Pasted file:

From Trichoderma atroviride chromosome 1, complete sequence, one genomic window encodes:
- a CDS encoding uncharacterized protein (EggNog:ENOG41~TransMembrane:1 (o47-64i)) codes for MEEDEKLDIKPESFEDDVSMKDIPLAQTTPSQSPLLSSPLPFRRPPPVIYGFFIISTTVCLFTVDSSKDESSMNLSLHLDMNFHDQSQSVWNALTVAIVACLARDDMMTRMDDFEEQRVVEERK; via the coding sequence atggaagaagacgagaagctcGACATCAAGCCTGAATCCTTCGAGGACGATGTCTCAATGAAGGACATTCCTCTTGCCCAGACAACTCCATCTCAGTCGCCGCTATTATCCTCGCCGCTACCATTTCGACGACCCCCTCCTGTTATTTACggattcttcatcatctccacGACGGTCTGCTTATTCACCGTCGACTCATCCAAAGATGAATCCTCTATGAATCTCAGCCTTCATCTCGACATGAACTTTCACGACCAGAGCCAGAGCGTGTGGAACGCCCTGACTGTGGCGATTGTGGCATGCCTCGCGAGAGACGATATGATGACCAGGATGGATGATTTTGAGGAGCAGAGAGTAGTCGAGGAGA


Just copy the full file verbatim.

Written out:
From Trichoderma atroviride chromosome 1, complete sequence, one genomic window encodes:
- a CDS encoding uncharacterized protein (EggNog:ENOG41~TransMembrane:1 (o47-64i)) codes for MEEDEKLDIKPESFEDDVSMKDIPLAQTTPSQSPLLSSPLPFRRPPPVIYGFFIISTTVCLFTVDSSKDESSMNLSLHLDMNFHDQSQSVWNALTVAIVACLARDDMMTRMDDFEEQRVVEERK; via the coding sequence atggaagaagacgagaagctcGACATCAAGCCTGAATCCTTCGAGGACGATGTCTCAATGAAGGACATTCCTCTTGCCCAGACAACTCCATCTCAGTCGCCGCTATTATCCTCGCCGCTACCATTTCGACGACCCCCTCCTGTTATTTACggattcttcatcatctccacGACGGTCTGCTTATTCACCGTCGACTCATCCAAAGATGAATCCTCTATGAATCTCAGCCTTCATCTCGACATGAACTTTCACGACCAGAGCCAGAGCGTGTGGAACGCCCTGACTGTGGCGATTGTGGCATGCCTCGCGAGAGACGATATGATGACCAGGATGGATGATTTTGAGGAGCAGAGAGTAGTCGAGGAGA